Business Development Starter Guide

RRR Resources Law Practice Management Newsletter (2010)

You do not have to be born a rainmaker or natural marketer to be successful getting business. If you just rolled your eyes, think back to law school, where, unless you were gifted, you studied, learned and have since honed your practice skills. You could have been sharpening your business development techniques at the same time. If you didn’t, it’s time to start. Today, business development is as important as high quality work.

Business development is not marketing or selling. It is a relationship building process. There are many ways to do this and you should cultivate a process that suits your personality and interests. The fundamentals are in research and preparation. The formula to jump start a business development initiative is: Assess your situation, adopt a plan for action and commit to disciplined implementation.

Assess the situation. Be sure you understand the firm’s objectives so you can direct your energy to bringing in business that will fit the firm’s strategic direction and capabilities. Evaluate your goals, bearing in mind that developing specific expertise can help you distinguish yourself and attract clients. Identify the types of clients and, then more finely, industries and companies that are likely to valuable to the firm and advantageous to your practice. Don’t just focus on the largest players. Keep in mind that awareness is crucial; if the prospect has never heard of the firm or you, they will not hire you. Therefore, consider existing clients, acquaintances and contacts in your business cards collection.

From the list of prospects, qualify each by learning as much as possible about their business and legal issues and relevant individuals. Internally, run a conflicts check to eliminate ineligibles and find out if anyone in the firm has information or contacts that might be useful. In your external research, drill down to get a deep understanding of each prospect’s business and issues, including lines of responsibility, nature and caliber of outside counsel, strength of the relationship, etc. The more you know, the better prepared you will be to establish a relationship. Think of it as preparing for litigation or a business acquisition, writing a patent claim, etc.

Adopt a plan of action. At this point, you should know which prospects warrant attention because they are attractive potential clients, they are likely to have a need your services and you want to establish a relationship with them.

Each target will require a strategy. The key is that the prospect must become familiar with you, conclude that you are qualified and want a relationship with you. Sometimes this is a straight business pitch meeting. Usually it is a series of actions that are useful or appealing to the prospect, demonstrate interest in them (done your homework; listened; picked up direct and subtle clues) and are sincere. There is a big difference between just trying to win business and building a mutually rewarding relationship. Decide carefully when and how to ask for business. Prospects expect you to want their business but you must identify their legal need and they must want you to be their lawyer.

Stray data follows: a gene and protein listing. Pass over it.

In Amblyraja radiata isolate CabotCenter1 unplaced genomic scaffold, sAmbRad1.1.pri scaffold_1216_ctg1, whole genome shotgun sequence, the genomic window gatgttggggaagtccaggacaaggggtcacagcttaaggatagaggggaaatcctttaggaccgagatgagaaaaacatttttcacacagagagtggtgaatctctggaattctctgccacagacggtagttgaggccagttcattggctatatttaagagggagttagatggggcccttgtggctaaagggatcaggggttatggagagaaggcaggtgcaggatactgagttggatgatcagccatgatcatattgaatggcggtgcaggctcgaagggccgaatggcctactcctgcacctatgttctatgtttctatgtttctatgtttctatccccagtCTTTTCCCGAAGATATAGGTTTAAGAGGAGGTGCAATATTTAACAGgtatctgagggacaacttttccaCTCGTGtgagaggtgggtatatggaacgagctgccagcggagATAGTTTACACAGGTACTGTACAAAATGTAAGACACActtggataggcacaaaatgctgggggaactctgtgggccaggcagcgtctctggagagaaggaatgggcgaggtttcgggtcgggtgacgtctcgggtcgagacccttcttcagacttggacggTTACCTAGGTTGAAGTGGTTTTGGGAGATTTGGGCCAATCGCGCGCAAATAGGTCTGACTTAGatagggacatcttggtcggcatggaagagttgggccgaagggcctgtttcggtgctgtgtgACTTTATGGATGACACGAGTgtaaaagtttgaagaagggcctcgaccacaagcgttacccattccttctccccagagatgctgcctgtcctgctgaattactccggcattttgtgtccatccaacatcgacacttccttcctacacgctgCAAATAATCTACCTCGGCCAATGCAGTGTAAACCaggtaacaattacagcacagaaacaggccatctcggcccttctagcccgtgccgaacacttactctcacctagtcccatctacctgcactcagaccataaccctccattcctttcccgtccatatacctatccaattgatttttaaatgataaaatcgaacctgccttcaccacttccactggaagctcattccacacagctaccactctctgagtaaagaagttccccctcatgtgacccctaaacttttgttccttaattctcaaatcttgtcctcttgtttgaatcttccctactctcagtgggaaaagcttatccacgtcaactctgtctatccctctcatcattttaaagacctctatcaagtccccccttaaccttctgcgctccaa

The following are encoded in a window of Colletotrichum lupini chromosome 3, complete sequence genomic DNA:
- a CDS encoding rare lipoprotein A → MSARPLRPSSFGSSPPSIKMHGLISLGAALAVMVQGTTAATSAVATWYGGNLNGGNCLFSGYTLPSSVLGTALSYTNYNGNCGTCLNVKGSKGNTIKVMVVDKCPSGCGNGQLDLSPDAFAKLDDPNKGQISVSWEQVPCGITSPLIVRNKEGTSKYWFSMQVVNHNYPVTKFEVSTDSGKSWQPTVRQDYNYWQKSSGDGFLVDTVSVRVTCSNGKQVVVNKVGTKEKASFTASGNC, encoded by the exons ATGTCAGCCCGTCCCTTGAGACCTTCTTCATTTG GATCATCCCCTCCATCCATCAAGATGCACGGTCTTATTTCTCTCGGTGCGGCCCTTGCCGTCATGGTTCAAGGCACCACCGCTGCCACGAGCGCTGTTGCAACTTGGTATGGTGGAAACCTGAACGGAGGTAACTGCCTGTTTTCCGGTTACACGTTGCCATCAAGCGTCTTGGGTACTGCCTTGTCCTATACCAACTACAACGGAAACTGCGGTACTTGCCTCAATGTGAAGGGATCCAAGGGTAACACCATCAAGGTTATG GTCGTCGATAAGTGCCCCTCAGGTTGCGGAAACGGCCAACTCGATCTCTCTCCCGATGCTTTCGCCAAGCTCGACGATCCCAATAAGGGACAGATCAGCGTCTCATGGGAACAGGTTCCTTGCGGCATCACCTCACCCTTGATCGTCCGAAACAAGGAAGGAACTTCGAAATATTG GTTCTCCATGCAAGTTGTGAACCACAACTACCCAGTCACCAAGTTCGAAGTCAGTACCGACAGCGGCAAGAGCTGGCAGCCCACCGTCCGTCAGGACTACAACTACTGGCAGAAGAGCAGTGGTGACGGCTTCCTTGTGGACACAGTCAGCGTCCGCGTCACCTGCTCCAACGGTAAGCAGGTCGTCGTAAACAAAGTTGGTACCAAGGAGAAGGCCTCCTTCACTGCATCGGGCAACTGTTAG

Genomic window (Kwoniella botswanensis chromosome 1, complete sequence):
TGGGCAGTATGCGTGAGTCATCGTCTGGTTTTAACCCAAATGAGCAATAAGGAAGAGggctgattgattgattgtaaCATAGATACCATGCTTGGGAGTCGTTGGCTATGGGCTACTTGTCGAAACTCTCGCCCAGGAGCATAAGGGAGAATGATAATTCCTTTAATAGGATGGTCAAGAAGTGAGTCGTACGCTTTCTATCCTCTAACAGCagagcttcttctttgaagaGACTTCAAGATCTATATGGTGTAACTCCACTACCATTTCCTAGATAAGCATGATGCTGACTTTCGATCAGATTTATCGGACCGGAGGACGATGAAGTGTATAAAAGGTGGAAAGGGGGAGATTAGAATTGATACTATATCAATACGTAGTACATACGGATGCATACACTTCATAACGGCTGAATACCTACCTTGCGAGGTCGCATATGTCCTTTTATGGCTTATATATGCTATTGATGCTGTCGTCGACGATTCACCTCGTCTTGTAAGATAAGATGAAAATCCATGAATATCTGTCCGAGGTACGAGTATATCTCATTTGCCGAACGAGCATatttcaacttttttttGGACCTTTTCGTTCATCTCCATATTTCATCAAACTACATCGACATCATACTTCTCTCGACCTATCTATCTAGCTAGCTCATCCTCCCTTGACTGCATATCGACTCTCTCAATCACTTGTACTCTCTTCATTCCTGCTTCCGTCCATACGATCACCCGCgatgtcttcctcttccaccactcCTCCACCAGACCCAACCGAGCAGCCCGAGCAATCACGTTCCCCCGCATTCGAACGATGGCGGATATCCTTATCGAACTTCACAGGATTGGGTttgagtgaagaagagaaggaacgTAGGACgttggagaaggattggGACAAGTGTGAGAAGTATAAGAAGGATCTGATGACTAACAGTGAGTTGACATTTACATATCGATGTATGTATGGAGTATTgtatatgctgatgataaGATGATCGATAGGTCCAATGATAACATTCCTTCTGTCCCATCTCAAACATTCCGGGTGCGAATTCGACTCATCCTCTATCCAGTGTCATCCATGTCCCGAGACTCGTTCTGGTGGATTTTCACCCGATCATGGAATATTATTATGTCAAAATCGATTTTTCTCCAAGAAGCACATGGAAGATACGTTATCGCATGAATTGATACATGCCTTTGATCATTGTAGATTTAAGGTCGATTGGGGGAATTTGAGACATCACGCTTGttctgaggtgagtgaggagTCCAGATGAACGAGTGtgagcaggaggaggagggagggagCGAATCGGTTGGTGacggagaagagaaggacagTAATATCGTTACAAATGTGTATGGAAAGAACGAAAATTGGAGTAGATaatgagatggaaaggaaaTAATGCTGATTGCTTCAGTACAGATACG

Commit to disciplined implementation. Random acts of business development are not likely to produce results. You will need several hours a week to advance a plan. This not negotiable, so just do it!

Going forward, practice business development skills every day. Each contact you make will not qualify as a prospect but you can build a valuable network that could include future prospects or refer business to you. Make it a habit to identify those that you want to get to know better and engage a process to establish a relationship. Before you know it, you will have a database of acquaintances and a pipeline for referrals and new business.

Robin Rolfe, Esq., President of Robin Rolfe Resources, Inc., provides custom management consulting services to law firms, corporate law departments and providers serving the legal profession. She was Executive Director of the International Trademark Association (INTA) for 17 years, and prior to that, practiced law at Chesebrough-Pond’s Inc., (now Unilever) and the Lowenstein Sandler law firm.

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